I know FFG does a great job on their printing and binding, so having a nice sturdy book that'll survive being lugged around in my backpack seems like a pretty good deal! 

You obviously didn't buy an early copy of Dark Heresy 2e. One of the crappiest quality bindings I have ever seen in a book.

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3 hours ago, n107 said:

I'm still a little shaky on running EotE because the narrative system is so vastly different from any other system I've played and when I think "Star Wars RPG" I think WEG.  I constantly want to run the game in WEG style but that doesn't work with a narrative dice system.

Give it a shot; I was too but I ran the Beginner's Box and we all learned it together. It's strange how the dice/crunch can open up the narrative. I'm not saying it's for everyone or guarantee you'll love it, but it definitely hooked me and I feel it captures the essence of SW.

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46 minutes ago, stuffedskullcat said:

Give it a shot; I was too but I ran the Beginner's Box and we all learned it together. It's strange how the dice/crunch can open up the narrative. I'm not saying it's for everyone or guarantee you'll love it, but it definitely hooked me and I feel it captures the essence of SW.

I actually have been running it off and on for about 2 years.  Although it has gotten smoother over time it doesn't come as natural to me as more traditional systems.  A lot of the tricks of the trade I've used in the past just doesn't work with the narrative system. I still enjoy it but it feels foreign to me. 

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I own all of the SW books FFG ever published and stumbled recently over the WEG 2nd revised and updated version. I just skimmed a bit through it, went over the introductionary Solo adventure at the beginning (the probe droid slaughtered me) and have to say, it intruiged me so far. I see much of what is common to the "newer" RPGs so too me it does not appear that old school.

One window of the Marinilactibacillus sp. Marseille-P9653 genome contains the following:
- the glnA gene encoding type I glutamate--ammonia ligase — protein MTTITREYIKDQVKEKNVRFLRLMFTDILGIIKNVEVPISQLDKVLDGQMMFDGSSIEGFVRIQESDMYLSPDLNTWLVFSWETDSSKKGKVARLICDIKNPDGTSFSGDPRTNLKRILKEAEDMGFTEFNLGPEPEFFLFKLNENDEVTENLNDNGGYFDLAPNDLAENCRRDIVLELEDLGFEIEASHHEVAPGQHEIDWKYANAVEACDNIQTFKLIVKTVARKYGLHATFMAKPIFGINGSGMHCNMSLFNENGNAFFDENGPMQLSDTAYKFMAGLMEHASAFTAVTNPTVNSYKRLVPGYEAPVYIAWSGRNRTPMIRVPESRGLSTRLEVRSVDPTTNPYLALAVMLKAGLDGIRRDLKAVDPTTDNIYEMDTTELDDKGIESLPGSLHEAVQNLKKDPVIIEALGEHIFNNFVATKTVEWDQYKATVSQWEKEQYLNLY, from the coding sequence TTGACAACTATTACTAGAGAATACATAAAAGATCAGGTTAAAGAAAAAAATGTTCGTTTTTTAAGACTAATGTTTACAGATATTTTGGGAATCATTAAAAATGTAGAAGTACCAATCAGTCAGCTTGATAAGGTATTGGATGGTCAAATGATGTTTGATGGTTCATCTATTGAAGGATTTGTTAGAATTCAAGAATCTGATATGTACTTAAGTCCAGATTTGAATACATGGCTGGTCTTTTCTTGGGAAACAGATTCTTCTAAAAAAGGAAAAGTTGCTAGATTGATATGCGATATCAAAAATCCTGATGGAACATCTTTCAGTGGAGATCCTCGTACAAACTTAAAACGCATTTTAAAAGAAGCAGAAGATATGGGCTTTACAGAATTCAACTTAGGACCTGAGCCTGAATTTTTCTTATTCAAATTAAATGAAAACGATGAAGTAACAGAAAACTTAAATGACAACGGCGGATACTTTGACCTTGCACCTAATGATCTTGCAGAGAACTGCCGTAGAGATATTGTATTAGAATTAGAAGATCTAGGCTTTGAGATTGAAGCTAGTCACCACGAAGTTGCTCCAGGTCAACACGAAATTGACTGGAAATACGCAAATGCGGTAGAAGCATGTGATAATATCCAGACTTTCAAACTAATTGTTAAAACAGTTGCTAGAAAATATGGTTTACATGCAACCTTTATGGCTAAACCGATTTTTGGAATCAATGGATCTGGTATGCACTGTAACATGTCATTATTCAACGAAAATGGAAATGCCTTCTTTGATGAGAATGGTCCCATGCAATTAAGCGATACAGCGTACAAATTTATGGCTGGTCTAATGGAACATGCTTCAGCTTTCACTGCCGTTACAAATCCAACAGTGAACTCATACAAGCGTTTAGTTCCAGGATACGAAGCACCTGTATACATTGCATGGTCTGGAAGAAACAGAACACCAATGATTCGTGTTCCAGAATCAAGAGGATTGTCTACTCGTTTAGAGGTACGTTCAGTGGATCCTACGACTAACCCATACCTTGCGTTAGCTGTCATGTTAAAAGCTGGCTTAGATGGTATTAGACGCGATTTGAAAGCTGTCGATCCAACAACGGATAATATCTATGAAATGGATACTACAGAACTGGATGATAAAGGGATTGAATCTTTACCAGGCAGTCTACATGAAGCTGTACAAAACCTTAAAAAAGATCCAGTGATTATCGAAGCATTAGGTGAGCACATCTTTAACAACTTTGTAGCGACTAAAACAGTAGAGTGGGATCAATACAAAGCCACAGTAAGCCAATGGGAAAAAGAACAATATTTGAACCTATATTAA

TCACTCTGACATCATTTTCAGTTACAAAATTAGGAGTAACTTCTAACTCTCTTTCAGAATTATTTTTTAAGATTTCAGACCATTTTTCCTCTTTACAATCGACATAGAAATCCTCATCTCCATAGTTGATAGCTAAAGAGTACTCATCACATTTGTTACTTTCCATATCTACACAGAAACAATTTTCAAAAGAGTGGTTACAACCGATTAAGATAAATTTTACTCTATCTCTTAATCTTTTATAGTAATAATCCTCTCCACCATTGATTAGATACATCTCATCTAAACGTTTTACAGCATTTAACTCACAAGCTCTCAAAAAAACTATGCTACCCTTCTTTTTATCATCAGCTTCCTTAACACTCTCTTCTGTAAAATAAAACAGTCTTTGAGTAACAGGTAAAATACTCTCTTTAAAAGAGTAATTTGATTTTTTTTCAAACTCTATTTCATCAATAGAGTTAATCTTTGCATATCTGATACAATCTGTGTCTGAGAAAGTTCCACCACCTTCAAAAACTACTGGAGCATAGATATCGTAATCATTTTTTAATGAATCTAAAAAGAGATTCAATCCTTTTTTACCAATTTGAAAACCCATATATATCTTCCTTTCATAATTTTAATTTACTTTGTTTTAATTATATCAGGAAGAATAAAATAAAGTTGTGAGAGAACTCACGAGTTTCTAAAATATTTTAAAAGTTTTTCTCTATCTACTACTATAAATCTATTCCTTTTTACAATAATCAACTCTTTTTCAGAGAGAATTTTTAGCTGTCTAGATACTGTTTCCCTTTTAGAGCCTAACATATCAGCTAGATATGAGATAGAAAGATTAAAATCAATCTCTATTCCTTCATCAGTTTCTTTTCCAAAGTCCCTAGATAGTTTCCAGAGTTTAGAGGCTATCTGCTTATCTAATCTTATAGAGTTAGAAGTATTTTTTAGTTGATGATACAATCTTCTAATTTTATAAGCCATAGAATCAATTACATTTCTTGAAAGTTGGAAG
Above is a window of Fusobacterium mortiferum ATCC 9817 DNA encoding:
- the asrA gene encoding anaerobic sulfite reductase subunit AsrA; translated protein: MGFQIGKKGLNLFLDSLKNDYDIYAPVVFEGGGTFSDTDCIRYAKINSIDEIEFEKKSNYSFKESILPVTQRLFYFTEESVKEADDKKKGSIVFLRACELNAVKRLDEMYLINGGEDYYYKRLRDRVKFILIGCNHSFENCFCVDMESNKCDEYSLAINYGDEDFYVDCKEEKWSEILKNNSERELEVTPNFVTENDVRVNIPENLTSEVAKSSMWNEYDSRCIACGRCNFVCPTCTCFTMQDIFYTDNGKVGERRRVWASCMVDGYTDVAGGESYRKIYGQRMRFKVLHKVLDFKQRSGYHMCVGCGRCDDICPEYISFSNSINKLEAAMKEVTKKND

Some of my group who were able to play WEG D6 in its heyday, but also like FFGs version are still enthused about the D6 version, calling it the best SW RPG to date.

Now I'm torn between giving WEG D6 a shot or stay with FFGs version for my next campaign. I feel comfortable with both approaches of gaming alike, D6 and narrative dice. What I lack is experience of playing the WEG version.

So to me some honest assessment would be invaluable from players who played both version thoroughly. Which is more fun to you? And maybe the reason why it is so would be enlightening to me as well. Please try to shut out the fact that one has no official support any more and no further official products being published. 

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My honest assessment is that liked WEG better as a system.  To me, it felt easier to control as a GM and it was, for all intents and purposes, rules light.  It felt easy to tweak things on the fly and add your own dashes of drama where needed, rather than relying on the dice to narrate these instances.   For example, rolling to see if anyone's Obligation is triggered at the start of a session, interpreting surprising Triumph/Despairs, etc.